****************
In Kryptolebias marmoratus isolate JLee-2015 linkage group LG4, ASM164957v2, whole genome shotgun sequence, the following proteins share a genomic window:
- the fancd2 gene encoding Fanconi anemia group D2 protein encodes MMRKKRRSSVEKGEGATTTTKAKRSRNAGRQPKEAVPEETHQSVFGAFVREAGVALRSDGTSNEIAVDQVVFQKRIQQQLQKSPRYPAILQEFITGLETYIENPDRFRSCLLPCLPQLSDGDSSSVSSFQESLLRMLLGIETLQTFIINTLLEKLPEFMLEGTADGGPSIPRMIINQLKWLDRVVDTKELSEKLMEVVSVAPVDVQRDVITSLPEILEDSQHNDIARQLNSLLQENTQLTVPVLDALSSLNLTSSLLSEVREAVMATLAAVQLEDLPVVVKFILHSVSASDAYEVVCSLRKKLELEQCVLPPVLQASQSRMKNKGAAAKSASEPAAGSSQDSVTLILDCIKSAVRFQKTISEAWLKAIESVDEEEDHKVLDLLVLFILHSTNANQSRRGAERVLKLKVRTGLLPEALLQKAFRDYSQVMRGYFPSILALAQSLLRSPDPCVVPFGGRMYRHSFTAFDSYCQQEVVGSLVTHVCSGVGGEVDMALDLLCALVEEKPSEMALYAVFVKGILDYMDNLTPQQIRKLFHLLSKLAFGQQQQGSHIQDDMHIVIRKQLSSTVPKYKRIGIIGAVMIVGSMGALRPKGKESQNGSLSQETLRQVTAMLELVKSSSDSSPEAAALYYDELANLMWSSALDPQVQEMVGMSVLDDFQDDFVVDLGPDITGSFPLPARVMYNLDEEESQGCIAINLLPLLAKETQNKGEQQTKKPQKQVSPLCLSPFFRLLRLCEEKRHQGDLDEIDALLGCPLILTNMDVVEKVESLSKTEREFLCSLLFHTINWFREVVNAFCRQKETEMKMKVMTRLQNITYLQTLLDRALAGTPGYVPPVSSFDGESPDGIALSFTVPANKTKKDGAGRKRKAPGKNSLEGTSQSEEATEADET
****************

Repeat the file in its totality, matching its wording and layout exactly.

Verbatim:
In Kryptolebias marmoratus isolate JLee-2015 linkage group LG4, ASM164957v2, whole genome shotgun sequence, the following proteins share a genomic window:
- the fancd2 gene encoding Fanconi anemia group D2 protein encodes MMRKKRRSSVEKGEGATTTTKAKRSRNAGRQPKEAVPEETHQSVFGAFVREAGVALRSDGTSNEIAVDQVVFQKRIQQQLQKSPRYPAILQEFITGLETYIENPDRFRSCLLPCLPQLSDGDSSSVSSFQESLLRMLLGIETLQTFIINTLLEKLPEFMLEGTADGGPSIPRMIINQLKWLDRVVDTKELSEKLMEVVSVAPVDVQRDVITSLPEILEDSQHNDIARQLNSLLQENTQLTVPVLDALSSLNLTSSLLSEVREAVMATLAAVQLEDLPVVVKFILHSVSASDAYEVVCSLRKKLELEQCVLPPVLQASQSRMKNKGAAAKSASEPAAGSSQDSVTLILDCIKSAVRFQKTISEAWLKAIESVDEEEDHKVLDLLVLFILHSTNANQSRRGAERVLKLKVRTGLLPEALLQKAFRDYSQVMRGYFPSILALAQSLLRSPDPCVVPFGGRMYRHSFTAFDSYCQQEVVGSLVTHVCSGVGGEVDMALDLLCALVEEKPSEMALYAVFVKGILDYMDNLTPQQIRKLFHLLSKLAFGQQQQGSHIQDDMHIVIRKQLSSTVPKYKRIGIIGAVMIVGSMGALRPKGKESQNGSLSQETLRQVTAMLELVKSSSDSSPEAAALYYDELANLMWSSALDPQVQEMVGMSVLDDFQDDFVVDLGPDITGSFPLPARVMYNLDEEESQGCIAINLLPLLAKETQNKGEQQTKKPQKQVSPLCLSPFFRLLRLCEEKRHQGDLDEIDALLGCPLILTNMDVVEKVESLSKTEREFLCSLLFHTINWFREVVNAFCRQKETEMKMKVMTRLQNITYLQTLLDRALAGTPGYVPPVSSFDGESPDGIALSFTVPANKTKKDGAGRKRKAPGKNSLEGTSQSEEATEADET